How Solar Storms Create the Aurora Borealis

People used to believe spirits or gods created the aurora, but the scientific truth is just as intriguing. This video traces its origins from solar storms that hurtle across our solar system at 8 million kilometers per hour before the Earth's magnetic field funnels them toward the poles. 

As solar storms enter the atmosphere, they excite oxygen and nitrogen atoms, which then emit light when they return to a lower energy state. Green, the color usually created by oxygen atoms, is the most common color of the aurora. 

To see the aurora borealis in action, check out Aurora Islandica, a gorgeous time-lapse video created from over 6,500 still images by Icelandic photographer Ágúst Ingvarsson:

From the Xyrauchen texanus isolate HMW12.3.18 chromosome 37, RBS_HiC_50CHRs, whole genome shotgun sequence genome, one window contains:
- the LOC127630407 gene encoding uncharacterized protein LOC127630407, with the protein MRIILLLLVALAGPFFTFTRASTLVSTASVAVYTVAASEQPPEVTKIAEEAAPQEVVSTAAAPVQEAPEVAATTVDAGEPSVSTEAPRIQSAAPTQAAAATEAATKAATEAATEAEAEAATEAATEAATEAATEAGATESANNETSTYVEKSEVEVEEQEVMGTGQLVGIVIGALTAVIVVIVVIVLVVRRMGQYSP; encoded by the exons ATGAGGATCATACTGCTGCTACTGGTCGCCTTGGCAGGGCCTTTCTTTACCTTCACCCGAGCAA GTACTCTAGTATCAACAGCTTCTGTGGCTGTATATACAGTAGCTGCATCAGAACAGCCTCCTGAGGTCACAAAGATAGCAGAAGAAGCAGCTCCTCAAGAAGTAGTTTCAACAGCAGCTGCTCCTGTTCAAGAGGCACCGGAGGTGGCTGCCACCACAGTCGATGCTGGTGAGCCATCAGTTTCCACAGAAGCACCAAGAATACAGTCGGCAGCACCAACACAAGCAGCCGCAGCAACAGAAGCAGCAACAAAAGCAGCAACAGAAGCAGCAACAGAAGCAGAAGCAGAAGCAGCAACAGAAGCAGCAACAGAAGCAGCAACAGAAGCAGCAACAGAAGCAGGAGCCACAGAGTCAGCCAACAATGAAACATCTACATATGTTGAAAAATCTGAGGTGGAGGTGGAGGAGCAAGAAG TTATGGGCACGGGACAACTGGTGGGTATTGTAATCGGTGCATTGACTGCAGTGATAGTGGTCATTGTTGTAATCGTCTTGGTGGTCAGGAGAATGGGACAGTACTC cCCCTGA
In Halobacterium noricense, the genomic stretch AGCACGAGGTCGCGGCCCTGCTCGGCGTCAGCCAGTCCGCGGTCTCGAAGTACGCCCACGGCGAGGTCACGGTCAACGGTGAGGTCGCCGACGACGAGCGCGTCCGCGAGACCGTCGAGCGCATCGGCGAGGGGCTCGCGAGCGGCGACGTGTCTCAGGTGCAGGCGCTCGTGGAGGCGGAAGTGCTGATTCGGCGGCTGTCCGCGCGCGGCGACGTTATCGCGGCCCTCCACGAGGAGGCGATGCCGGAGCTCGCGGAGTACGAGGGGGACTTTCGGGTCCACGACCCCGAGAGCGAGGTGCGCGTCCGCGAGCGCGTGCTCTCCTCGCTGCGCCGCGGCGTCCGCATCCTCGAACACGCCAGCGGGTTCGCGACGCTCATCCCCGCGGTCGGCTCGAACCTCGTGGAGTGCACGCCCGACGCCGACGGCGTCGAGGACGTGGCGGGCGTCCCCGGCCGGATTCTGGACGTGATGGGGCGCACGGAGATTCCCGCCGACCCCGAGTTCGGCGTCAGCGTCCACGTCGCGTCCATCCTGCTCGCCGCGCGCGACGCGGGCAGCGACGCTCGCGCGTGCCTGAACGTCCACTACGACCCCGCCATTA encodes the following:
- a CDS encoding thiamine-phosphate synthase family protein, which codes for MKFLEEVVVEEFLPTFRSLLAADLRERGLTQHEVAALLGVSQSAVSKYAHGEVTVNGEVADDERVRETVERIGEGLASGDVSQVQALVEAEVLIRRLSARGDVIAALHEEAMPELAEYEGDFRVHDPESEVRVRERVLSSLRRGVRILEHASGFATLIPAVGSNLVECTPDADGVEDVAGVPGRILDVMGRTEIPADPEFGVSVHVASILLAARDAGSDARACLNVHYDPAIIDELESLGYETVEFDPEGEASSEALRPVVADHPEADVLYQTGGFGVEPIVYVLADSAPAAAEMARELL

The Aurora Borealis was created by Per Byhring, for forskning.no in partnership with the University of Oslo Physics Department. Via Brainpickings.

Kasia Cieplak-Mayr von Baldegg is the executive producer for video at The AtlanticMore

Cieplak-Mayr von Baldegg joined The Atlantic in 2011 to launch its video channel and, in 2013, create its in-house video production department. She leads the development and production of original documentaries, interviews, and other video content for The Atlantic. Previously, she worked as a producer at Al Gore’s Current TV and as a content strategist and documentary producer in San Francisco. She studied filmmaking and digital media at Harvard University.

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